Instant messaging will get Tor treatment in TIMB
March 3, 2014 by Nancy Owano
The Tor Foundation which has made it possible for privacy-bent Tor users to anonymously browse the web is now turning to enabling people to autonomously do instant messaging with a Tor-enabled service, dubbed Tor Instant Messaging Bundle (TIMB).
The tool will use Instantbird as its basis. The end result is intended to be a reliable and anonymous instant messaging service that can relay messages as do mainstream messaging tools but this time leverage Tor's anonymity network. The Tor group plans to get experimental builds out by the end of this month. According to Tor's website notes about the mission, this undertaking is to add secure instant-messaging to the Tor browser bundle, to provide a secure communication tool which supports the free flow of information online.
Tor was originally developed with the U.S. Navy in mind, to protect government communications. Today, many people use Tor. This is an open network that helps people avoid traffic analysis, instead behaving as a network of virtual tunnels for people concerned about privacy on the Internet. "The idea is similar to using a twisty, hard-to-follow route in order to throw off somebody who is tailing you—and then periodically erasing your footprints," according to the Tor project. "Instead of taking a direct route from source to destination, data packets on the Tor network take a random pathway through several relays that cover your tracks so no observer at any single point can tell where the data came from or where it's going." Tor has a staff of developers, researchers, and advocates, and volunteers.
The Tor messenger will be built on the ad-free, open source software messaging service, Instantbird. That service was, in the open source spirit, developed with the view that there ought to be a solid alternative to mainstream instant messaging software. AIM, Yahoo, MSN, Google Talk, Facebook and Twitter are supported; according to that community. Instantbird will work on all computers running Windows, Mac OS X or Linux. Instantbird is available in over a dozen languages, as a result of contributions from translators around the world.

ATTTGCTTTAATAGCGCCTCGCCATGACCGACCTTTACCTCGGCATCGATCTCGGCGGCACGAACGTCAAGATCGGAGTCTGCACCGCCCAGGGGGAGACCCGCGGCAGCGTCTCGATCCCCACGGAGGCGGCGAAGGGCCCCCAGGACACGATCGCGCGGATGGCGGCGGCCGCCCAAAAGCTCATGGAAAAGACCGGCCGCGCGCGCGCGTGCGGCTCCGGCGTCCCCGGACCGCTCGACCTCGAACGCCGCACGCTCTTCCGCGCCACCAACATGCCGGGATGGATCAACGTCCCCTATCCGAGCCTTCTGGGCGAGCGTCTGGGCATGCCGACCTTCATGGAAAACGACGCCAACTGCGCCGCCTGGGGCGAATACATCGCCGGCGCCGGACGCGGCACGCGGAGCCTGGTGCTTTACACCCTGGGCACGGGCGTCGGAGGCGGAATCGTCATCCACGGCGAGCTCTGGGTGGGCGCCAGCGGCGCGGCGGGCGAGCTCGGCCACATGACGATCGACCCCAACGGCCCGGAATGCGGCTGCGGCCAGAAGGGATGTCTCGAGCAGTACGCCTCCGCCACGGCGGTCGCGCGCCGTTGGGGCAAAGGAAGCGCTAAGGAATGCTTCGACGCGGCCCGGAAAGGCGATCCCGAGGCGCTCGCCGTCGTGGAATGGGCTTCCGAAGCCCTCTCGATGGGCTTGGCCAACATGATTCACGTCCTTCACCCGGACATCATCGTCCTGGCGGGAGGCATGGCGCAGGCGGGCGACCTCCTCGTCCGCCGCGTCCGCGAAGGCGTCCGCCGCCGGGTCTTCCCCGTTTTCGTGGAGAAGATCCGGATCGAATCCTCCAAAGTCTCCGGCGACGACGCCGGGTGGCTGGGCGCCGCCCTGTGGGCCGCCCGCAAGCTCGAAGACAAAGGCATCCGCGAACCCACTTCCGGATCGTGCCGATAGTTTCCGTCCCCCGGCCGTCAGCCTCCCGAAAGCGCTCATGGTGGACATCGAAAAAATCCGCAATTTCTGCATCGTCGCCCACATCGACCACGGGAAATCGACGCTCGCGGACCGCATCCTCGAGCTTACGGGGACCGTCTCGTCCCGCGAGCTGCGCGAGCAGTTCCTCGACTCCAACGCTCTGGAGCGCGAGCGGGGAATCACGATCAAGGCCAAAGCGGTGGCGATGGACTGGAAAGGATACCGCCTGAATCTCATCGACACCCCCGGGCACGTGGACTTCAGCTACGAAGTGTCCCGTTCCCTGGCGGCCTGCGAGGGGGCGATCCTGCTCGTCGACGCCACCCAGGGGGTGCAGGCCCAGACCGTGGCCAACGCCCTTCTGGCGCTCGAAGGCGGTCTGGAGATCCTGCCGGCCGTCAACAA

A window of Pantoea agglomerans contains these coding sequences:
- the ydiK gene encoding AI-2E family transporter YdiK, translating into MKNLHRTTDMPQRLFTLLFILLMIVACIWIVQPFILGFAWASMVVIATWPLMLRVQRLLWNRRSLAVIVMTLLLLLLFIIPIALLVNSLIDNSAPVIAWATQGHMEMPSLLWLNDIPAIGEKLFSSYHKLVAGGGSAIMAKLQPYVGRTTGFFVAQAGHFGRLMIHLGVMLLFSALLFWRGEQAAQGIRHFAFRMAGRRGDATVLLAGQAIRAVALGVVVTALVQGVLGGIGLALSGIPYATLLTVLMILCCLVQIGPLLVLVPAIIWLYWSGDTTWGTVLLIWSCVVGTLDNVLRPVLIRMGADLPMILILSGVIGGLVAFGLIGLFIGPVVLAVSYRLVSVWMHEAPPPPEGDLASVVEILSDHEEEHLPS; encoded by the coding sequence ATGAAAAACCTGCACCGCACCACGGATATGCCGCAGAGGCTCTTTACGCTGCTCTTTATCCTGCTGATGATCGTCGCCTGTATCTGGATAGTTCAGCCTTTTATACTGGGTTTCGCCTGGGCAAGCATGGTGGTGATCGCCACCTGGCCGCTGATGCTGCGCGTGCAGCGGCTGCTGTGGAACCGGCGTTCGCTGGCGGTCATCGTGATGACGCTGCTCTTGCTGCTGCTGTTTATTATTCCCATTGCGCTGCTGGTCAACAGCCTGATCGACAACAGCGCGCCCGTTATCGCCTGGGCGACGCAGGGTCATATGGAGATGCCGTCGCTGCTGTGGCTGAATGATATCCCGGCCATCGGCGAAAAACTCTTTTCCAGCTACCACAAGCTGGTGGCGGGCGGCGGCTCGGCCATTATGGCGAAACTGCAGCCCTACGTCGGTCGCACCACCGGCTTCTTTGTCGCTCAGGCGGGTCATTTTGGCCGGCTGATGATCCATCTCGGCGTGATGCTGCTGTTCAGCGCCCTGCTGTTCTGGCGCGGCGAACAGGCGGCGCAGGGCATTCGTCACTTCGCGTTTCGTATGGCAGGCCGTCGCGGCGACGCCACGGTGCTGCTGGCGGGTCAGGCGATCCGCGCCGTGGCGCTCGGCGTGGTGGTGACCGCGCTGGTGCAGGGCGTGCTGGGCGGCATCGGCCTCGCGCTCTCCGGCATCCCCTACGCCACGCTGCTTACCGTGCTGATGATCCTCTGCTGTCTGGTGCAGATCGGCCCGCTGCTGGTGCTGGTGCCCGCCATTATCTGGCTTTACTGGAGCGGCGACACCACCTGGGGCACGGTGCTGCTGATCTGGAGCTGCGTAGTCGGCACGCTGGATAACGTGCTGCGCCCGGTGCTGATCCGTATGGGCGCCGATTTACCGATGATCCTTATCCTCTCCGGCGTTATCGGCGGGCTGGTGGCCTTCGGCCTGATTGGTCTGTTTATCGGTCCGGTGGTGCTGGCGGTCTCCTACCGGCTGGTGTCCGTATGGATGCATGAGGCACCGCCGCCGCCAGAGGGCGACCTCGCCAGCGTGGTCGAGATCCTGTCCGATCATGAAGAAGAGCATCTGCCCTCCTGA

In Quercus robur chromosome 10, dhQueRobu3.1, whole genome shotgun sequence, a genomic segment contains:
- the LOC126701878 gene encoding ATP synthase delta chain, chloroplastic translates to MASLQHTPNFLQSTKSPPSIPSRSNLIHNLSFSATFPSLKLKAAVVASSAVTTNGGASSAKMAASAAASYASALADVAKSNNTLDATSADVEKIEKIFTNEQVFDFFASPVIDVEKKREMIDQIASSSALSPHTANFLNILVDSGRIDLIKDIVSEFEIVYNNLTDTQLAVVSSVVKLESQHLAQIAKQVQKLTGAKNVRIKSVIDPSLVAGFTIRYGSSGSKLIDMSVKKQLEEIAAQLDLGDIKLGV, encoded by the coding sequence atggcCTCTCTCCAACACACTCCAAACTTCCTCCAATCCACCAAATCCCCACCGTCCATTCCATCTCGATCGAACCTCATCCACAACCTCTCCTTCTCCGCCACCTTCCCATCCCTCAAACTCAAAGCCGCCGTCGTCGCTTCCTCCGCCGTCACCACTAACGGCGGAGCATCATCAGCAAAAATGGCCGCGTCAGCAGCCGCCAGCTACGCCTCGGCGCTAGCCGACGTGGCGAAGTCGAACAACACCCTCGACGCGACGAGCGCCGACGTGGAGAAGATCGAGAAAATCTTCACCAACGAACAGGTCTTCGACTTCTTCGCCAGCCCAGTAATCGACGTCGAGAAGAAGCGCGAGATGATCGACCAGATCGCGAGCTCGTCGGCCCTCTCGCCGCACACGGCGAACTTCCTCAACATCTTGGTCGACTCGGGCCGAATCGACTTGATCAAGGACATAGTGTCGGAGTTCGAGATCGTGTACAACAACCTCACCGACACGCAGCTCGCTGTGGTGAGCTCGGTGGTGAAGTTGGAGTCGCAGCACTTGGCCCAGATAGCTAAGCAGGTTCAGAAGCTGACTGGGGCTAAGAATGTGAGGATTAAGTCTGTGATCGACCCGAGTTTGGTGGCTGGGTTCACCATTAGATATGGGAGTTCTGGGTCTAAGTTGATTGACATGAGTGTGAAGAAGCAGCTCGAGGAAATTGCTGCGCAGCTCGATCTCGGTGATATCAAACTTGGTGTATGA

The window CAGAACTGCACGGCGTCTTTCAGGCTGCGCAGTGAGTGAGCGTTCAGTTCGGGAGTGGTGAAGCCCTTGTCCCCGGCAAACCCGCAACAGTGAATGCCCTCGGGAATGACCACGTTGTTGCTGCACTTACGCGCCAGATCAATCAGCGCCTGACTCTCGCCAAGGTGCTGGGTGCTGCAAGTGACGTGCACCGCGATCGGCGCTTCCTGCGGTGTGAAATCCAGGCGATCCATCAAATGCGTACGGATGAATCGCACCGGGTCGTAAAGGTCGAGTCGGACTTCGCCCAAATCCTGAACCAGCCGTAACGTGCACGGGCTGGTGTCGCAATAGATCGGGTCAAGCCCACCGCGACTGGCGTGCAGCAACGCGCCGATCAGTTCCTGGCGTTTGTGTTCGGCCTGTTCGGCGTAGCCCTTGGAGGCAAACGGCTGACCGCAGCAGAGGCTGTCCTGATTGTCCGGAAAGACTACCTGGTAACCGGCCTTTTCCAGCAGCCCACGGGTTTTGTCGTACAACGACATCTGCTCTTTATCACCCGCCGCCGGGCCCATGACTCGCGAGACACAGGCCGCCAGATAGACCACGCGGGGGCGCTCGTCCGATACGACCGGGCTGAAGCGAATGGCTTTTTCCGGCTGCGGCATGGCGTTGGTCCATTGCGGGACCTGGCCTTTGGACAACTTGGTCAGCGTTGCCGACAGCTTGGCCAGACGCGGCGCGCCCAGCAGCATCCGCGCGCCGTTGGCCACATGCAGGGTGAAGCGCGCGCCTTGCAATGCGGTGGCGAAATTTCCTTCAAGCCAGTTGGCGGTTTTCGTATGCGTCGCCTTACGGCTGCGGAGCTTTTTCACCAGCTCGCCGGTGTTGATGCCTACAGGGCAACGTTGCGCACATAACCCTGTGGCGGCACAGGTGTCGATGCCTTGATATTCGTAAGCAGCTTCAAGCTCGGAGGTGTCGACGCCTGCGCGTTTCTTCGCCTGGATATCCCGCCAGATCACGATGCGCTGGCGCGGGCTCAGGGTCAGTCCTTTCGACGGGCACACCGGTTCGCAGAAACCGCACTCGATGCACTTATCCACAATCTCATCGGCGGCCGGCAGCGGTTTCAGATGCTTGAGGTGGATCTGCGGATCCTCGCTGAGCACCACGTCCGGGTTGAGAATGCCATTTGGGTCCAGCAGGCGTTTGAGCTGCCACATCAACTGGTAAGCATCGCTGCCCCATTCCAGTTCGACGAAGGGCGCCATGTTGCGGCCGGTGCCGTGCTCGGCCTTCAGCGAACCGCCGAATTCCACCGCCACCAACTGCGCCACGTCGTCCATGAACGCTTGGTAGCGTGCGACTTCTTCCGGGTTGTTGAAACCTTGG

Instantbird's support for multiple languages was only one of the reasons that Tor went for the service. According to Tor project notes, they had mulled over three options, Pidgin/libpurple, xmpp-client and Instantbird.
Based on analyses of the three, "we picked Instantbird because even though it lacks OTR support (which we will work on), it meets all the other goals, including having a clean UI, good protocol support, pure JS implementations, cross-platform bundles, support for multiple languages and also the fact that we can use the in-house Mozilla/XPCOM expertise. We have already integrated Tor Launcher with Instantbird so we can distribute Tor and related components."
Explore further: US surveillance flap shines light on Web 'anonymizers'
© 2014 Phys.org